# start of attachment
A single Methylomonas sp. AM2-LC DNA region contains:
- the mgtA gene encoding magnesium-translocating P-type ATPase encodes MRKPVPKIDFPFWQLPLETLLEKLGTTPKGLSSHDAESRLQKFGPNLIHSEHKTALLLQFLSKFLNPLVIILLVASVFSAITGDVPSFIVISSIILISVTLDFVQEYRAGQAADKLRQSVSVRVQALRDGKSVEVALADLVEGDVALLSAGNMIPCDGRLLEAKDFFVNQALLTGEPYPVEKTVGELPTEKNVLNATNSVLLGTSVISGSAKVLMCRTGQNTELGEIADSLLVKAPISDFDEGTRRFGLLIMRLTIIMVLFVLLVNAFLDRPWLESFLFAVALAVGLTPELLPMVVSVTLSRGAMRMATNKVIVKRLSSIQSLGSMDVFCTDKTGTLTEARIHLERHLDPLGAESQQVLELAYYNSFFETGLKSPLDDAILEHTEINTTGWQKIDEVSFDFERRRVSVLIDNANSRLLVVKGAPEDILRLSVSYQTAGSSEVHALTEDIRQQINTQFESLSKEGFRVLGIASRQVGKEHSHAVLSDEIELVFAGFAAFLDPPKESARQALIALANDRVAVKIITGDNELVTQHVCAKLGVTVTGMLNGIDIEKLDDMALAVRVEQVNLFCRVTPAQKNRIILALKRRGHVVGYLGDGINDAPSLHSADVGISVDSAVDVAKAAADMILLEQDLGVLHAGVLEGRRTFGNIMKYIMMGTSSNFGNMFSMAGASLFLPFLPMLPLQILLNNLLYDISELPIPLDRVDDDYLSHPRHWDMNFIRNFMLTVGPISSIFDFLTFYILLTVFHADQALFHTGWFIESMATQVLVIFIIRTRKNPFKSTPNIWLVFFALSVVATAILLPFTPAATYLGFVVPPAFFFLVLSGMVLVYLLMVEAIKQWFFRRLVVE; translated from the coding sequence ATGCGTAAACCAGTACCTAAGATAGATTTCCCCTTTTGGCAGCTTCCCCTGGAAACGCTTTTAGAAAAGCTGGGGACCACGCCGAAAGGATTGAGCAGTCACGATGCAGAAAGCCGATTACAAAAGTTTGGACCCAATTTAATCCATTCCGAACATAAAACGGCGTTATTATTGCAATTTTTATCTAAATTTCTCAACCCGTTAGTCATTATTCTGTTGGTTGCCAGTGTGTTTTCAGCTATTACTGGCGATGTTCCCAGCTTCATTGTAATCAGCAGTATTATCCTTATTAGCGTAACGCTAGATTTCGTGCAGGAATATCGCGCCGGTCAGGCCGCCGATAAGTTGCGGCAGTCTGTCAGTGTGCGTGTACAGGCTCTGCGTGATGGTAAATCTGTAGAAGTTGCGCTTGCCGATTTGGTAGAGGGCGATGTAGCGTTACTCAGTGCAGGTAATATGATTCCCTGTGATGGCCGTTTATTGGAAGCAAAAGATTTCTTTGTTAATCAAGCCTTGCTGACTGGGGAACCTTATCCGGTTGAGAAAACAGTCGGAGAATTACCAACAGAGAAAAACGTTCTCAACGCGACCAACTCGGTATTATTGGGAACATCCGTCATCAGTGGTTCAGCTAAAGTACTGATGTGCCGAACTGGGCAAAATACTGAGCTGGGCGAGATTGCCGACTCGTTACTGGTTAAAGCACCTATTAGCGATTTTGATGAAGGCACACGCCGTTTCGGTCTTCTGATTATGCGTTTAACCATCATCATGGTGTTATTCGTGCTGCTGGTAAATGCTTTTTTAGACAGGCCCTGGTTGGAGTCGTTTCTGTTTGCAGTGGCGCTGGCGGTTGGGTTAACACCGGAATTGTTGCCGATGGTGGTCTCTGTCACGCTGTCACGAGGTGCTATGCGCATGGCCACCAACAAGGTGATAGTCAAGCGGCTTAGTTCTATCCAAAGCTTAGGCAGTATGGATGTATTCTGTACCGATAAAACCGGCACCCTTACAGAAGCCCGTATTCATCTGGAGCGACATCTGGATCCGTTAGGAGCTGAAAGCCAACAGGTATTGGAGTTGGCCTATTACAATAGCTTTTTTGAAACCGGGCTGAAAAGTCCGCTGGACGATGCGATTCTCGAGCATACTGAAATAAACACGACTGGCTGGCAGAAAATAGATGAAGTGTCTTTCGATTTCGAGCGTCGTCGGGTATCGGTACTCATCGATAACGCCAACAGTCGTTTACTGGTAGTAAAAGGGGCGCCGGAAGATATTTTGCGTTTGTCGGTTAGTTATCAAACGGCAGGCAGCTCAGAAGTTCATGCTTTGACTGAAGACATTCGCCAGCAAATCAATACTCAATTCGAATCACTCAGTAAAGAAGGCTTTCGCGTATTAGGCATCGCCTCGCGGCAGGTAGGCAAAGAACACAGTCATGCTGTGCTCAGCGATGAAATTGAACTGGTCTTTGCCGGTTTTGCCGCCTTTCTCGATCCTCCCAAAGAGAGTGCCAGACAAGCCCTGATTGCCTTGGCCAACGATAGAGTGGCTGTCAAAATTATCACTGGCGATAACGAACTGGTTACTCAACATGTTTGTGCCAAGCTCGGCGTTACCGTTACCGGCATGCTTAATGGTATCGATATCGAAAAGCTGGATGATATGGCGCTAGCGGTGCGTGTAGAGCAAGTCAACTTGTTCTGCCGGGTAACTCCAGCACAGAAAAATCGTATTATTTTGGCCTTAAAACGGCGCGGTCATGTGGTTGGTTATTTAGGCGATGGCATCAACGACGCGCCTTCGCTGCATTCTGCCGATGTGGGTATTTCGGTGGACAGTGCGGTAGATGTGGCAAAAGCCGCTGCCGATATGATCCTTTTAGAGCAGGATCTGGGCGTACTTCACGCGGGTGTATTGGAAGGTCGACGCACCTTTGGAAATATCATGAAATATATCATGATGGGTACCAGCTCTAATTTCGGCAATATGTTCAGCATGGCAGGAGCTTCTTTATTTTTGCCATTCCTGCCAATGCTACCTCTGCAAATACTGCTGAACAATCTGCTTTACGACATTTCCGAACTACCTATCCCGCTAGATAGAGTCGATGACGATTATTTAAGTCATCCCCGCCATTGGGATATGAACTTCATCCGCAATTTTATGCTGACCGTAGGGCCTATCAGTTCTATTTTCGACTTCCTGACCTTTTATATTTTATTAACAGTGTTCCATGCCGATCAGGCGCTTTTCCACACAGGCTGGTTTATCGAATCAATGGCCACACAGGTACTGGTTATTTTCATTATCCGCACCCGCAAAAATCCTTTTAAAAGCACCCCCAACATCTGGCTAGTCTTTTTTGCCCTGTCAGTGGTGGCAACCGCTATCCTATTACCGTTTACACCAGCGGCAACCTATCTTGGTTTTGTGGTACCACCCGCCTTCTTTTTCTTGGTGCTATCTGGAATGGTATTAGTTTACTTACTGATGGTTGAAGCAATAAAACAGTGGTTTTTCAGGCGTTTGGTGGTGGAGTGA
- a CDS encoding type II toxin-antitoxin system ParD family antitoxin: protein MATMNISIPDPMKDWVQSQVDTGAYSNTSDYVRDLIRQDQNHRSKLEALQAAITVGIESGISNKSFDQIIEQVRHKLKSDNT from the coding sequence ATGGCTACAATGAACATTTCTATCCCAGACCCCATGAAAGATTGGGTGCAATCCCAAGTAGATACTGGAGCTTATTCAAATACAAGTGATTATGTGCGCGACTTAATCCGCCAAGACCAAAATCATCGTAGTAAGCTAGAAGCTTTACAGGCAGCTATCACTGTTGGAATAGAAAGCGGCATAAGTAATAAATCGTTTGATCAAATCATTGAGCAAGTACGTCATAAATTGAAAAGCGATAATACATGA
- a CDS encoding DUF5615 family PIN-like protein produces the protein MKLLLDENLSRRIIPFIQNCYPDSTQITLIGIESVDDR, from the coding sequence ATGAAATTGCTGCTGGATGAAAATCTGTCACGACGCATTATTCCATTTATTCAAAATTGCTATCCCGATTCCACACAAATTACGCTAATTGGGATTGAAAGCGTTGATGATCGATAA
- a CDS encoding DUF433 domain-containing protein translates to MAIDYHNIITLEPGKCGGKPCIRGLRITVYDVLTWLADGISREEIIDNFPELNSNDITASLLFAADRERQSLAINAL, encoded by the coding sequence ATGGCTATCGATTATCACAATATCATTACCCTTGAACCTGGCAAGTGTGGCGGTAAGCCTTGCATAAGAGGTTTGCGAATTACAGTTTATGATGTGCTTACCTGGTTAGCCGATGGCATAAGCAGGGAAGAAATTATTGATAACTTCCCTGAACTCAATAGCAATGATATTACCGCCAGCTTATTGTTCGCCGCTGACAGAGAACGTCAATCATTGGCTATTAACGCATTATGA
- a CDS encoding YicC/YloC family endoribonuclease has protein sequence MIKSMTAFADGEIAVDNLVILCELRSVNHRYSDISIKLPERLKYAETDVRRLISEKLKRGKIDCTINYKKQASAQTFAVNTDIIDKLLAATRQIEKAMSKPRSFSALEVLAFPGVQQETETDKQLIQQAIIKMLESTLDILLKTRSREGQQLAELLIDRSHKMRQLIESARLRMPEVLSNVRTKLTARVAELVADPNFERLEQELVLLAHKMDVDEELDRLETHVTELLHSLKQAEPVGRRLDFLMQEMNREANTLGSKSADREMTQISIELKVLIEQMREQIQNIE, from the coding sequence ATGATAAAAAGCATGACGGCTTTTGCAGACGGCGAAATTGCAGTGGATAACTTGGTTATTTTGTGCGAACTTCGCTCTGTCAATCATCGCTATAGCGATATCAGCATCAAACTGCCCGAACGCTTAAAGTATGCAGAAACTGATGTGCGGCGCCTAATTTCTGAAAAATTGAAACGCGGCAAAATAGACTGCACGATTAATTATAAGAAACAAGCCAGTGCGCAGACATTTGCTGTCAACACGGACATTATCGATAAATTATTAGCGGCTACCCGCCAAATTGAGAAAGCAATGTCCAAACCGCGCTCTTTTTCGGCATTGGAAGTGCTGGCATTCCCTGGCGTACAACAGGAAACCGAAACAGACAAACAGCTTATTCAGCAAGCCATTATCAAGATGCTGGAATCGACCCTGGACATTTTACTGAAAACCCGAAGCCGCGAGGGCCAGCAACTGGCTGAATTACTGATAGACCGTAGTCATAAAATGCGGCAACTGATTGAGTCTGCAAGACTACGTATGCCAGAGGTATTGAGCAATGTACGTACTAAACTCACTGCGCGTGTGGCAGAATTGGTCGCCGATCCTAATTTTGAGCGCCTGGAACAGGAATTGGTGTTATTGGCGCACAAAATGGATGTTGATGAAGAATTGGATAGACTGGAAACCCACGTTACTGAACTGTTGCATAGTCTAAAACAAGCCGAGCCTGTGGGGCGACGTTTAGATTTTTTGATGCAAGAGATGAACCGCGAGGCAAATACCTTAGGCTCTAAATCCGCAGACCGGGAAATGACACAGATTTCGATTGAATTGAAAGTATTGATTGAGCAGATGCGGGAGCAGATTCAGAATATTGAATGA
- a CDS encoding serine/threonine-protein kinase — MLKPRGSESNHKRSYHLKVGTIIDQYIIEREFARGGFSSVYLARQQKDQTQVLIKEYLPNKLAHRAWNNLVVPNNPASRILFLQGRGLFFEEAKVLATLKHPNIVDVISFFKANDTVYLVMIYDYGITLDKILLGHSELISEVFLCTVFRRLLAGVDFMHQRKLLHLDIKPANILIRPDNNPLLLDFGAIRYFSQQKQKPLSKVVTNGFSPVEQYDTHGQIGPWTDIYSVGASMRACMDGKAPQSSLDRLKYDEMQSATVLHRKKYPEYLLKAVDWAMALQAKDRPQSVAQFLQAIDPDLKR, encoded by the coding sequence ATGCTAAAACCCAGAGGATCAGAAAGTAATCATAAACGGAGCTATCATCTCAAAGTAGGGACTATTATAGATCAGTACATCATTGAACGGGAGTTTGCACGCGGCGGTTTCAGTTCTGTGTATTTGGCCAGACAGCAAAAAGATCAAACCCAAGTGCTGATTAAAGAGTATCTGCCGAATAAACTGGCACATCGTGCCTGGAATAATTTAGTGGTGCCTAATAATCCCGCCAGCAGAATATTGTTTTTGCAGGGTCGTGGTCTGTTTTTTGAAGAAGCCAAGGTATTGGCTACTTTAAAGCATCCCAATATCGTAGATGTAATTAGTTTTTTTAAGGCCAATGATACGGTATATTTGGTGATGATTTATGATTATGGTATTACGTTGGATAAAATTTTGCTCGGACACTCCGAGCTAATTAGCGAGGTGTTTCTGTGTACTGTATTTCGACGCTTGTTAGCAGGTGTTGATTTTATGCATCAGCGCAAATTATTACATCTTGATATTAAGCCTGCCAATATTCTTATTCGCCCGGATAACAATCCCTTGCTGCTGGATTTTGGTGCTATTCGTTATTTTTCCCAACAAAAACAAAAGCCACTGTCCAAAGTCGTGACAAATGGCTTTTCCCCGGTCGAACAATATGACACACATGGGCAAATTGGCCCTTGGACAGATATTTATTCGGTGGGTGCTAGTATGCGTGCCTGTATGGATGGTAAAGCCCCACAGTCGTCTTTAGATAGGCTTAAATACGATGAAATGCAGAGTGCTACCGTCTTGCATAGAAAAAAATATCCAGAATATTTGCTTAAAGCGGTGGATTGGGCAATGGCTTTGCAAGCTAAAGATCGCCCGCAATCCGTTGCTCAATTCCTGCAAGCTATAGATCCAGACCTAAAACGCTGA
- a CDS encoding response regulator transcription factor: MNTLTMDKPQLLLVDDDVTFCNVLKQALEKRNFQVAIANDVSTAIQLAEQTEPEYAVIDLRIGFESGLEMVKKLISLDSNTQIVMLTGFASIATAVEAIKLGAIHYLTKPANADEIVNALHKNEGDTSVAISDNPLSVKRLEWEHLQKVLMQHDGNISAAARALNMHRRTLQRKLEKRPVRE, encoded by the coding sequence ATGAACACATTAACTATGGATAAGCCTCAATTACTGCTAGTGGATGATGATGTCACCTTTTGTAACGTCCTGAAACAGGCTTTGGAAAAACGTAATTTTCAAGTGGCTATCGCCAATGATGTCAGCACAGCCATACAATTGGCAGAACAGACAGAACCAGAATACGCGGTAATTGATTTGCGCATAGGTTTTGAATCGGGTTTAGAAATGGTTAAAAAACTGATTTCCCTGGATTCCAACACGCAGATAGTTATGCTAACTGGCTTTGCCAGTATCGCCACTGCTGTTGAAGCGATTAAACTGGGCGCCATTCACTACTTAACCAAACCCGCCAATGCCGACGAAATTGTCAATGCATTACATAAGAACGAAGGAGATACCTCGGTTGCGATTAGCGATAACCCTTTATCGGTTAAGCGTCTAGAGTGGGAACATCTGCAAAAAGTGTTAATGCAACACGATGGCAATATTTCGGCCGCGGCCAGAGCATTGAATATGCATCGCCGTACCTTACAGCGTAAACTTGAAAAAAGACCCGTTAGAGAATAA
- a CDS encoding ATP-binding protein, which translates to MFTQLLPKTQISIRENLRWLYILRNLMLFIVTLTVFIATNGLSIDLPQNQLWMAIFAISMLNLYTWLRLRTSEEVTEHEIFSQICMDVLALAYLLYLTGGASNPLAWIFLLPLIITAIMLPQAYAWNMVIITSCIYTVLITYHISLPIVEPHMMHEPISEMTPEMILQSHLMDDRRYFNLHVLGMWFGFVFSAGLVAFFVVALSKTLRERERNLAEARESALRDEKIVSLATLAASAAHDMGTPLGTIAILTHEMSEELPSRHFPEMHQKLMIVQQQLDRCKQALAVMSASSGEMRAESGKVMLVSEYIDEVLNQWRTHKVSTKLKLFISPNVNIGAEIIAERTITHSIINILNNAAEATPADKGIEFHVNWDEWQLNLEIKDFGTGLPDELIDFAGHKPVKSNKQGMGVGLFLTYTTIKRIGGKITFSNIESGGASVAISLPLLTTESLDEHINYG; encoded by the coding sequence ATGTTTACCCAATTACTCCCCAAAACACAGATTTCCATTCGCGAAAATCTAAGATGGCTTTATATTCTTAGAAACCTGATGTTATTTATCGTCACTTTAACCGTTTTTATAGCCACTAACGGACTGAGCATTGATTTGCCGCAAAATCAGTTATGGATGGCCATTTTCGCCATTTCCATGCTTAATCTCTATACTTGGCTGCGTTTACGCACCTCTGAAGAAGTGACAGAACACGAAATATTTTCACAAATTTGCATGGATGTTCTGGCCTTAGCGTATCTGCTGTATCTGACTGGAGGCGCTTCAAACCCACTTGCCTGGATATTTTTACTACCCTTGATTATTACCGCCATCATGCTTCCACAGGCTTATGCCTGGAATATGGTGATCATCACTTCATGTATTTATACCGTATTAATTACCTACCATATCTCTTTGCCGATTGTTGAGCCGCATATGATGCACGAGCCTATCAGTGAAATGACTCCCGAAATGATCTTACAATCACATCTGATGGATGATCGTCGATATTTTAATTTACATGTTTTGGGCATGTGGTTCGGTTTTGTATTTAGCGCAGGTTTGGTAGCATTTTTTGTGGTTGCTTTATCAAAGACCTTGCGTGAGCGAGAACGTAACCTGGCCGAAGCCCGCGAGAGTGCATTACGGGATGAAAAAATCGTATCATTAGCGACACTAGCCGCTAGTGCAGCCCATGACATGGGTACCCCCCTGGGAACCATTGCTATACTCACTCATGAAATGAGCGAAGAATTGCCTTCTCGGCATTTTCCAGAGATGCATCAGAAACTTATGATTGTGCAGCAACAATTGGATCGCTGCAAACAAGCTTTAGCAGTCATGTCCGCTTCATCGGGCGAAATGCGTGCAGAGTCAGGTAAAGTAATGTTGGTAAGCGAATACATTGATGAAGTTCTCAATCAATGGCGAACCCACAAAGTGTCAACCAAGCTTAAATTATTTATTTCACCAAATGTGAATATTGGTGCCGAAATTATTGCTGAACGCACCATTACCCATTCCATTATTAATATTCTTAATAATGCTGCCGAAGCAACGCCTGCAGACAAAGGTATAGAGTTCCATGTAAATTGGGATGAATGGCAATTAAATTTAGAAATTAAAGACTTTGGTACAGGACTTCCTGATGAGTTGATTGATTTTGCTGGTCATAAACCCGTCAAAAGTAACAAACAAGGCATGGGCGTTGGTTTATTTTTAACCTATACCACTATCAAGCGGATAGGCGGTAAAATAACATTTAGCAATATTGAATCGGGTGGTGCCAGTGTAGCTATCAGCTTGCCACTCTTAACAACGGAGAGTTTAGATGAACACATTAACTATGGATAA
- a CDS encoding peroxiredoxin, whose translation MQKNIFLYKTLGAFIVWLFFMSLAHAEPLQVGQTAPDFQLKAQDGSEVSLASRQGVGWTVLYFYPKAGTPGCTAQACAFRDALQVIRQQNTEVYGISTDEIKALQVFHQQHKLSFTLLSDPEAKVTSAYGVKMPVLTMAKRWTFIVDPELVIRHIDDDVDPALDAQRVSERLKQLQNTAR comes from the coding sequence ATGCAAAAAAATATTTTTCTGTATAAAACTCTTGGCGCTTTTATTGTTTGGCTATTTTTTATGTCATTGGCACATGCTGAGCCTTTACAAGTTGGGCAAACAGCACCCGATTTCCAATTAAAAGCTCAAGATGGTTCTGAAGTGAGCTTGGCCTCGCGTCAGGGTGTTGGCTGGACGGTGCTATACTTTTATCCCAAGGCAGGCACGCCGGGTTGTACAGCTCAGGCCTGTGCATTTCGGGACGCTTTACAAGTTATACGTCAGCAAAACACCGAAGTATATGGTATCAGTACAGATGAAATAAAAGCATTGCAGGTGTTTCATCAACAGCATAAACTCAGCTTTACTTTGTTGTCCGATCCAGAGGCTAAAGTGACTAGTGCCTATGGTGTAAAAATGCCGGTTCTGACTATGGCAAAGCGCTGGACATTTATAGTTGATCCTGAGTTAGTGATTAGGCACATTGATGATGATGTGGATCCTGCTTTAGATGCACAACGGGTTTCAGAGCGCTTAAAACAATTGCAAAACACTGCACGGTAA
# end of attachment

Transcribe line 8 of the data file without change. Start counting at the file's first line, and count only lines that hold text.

- a CDS encoding response regulator transcription factor: MNTLTMDKPQLLLVDDDVTFCNVLKQALEKRNFQVAIANDVSTAIQLAEQTEPEYAVIDLRIGFESGLEMVKKLISLDSNTQIVMLTGFASIATAVEAIKLGAIHYLTKPANADEIVNALHKNEGDTSVAISDNPLSVKRLEWEHLQKVLMQHDGNISAAARALNMHRRTLQRKLEKRPVRE, encoded by the coding sequence ATGAACACATTAACTATGGATAAGCCTCAATTACTGCTAGTGGATGATGATGTCACCTTTTGTAACGTCCTGAAACAGGCTTTGGAAAAACGTAATTTTCAAGTGGCTATCGCCAATGATGTCAGCACAGCCATACAATTGGCAGAACAGACAGAACCAGAATACGCGGTAATTGATTTGCGCATAGGTTTTGAATCGGGTTTAGAAATGGTTAAAAAACTGATTTCCCTGGATTCCAACACGCAGATAGTTATGCTAACTGGCTTTGCCAGTATCGCCACTGCTGTTGAAGCGATTAAACTGGGCGCCATTCACTACTTAACCAAACCCGCCAATGCCGACGAAATTGTCAATGCATTACATAAGAACGAAGGAGATACCTCGGTTGCGATTAGCGATAACCCTTTATCGGTTAAGCGTCTAGAGTGGGAACATCTGCAAAAAGTGTTAATGCAACACGATGGCAATATTTCGGCCGCGGCCAGAGCATTGAATATGCATCGCCGTACCTTACAGCGTAAACTTGAAAAAAGACCCGTTAGAGAATAA